• Journal Article

Patient-reported utilization patterns of fentanyl transdermal system and oxycodone hydrochloride controlled-release among patients with chronic nonmalignant pain

Citation

Ackerman, S. J., Mordin, M., Reblando, J., Xu, X., Schein, J., Vallow, S., & Brennan, M. (2003). Patient-reported utilization patterns of fentanyl transdermal system and oxycodone hydrochloride controlled-release among patients with chronic nonmalignant pain. Journal of Managed Care Pharmacy, 9(3), 223-231.

Abstract

BACKGROUND: Although use of long-acting opioid analgesics has increased for chronic nonmalignant pain management, little is known about patient-reported utilization patterns. OBJECTIVE: To assess patient-reported utilization patterns of fentanyl transdermal system and oxycodone hydrochloride (HCl) controlled-release among patients with chronic nonmalignant pain and to compare these patterns to standard dose administration guidelines recommended in the manufacturers' prescribing information (PI). METHODS: Cross-sectional, observational, multicenter study of English-speaking patients who were seeking chronic nonmalignant pain management from 6 outpatient pain clinics. The inclusion criteria for the study were (1) diagnosis of chronic nonmalignant pain, (2) prescription for and current use of either transdermal fentanyl or oxycodone HCl controlled-release, and (3) duration of use for either transdermal fentanyl or oxycodone HCl controlled-release of at least 6 weeks. Patients completed either an oxycodone HCl controlled-release or transdermal fentanyl utilization questionnaire. A conversion table was used to standardize opioid analgesic doses from transdermal fentanyl or oxycodone HCl controlled-release to daily oral morphine equivalents. The principal outcome measures were the average interval between oxycodone HCl controlled-release administrations, the number of days the current transdermal fentanyl patch would be worn, and the percentage of oxycodone HCl controlled-release and transdermal fentanyl patients whose administration frequency exceeded the standard recommendation in the manufacturer's PI (every 12 hours for oxycodone HCl controlled-release or every 72 hours for transdermal fentanyl). Other outcome measures included the number of oxycodone HCl controlled-release tablets per administration, the daily dose of long-acting opioid, the duration of adequate pain relief, and the difference in daily oral morphine equivalents between transdermal fentanyl and oxycodone HCl controlled-release patients, after adjusting in a multivariate regression model for demographic and clinical characteristics. RESULTS: A total of 690 patients were enrolled in this study; 437 (63.4%) received oxycodone HCl controlled- release and 253 (36.6%) received transdermal fentanyl. Oxycodone HCl controlled-release patients reported taking a median of 1 tablet 3 times per day or a median of 3 tablets per day. A mean of 1.6 tablets per administration and 4.6 tablets per day were taken. The average interval between administrations of oxycodone HCl controlled-release was 7.8 hours, and the median daily dose was 80.0 mg (mean 155.6 mg). Among oxycodone HCl controlled-release patients, 17.5% had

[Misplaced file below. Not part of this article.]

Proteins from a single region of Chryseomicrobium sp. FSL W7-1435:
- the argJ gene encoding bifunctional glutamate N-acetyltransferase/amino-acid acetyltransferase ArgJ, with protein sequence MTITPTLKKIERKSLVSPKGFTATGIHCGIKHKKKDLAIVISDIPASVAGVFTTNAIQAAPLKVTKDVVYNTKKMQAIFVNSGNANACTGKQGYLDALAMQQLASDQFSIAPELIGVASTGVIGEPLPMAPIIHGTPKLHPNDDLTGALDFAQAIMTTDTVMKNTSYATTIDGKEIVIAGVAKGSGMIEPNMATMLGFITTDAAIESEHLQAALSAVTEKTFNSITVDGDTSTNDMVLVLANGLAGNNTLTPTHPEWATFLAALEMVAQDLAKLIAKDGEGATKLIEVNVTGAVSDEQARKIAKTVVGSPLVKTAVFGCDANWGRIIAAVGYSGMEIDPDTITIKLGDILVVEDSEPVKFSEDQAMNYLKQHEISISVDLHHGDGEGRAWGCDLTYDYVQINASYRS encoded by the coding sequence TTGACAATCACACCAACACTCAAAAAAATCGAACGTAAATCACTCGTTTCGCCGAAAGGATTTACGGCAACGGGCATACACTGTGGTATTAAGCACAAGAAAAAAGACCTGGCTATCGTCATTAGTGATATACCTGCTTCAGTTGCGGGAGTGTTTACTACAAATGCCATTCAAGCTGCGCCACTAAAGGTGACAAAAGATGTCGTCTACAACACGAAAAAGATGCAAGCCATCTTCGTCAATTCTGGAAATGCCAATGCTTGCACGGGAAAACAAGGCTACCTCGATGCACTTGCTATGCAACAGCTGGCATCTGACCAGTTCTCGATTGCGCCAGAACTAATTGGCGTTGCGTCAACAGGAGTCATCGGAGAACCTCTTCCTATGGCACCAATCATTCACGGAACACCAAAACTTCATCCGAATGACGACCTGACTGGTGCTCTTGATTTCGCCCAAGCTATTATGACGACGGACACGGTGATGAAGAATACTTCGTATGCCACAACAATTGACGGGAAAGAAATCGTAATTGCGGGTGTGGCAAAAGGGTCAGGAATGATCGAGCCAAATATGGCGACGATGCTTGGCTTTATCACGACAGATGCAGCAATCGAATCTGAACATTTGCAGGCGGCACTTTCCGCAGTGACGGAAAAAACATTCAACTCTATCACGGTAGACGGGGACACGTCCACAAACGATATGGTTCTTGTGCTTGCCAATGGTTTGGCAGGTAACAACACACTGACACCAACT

an average interval between administrations of 12 or more hours, whereas 1.9% reported the duration of pain relief as 12 or more hours. Transdermal fentanyl patients reported wearing the patch, on average, for 2.5 days (median 2.5), and 41.2% reported wearing the patch for at least 3 days, whereas 14.1% reported the duration of pain relief as at least 3 days. The median daily dosage strength of transdermal fentanyl was 75.0 mcg/hour. In the multivariate regression analysis, oxycodone HCl controlled-release patients had, on average, roughly 22 mg additional oral morphine equivalents per day relative to transdermal fentanyl patients (not statistically significant); the probability that oxycodone HCl controlled-release patients had higher oral morphine equivalents was 82.6%, which suggests a trend toward higher oral morphine equivalents per day in the oxycodone HCl controlled-release group. CONCLUSION: Transdermal fentanyl and oxycodone HCl controlled-release both appear to be used by patients in a manner that is inconsistent with the standard recommendation in the manufacturers' PI; however, the difference between patient-reported utilization and the PI recommendation is more pronounced with oxycodone HCl controlled-release.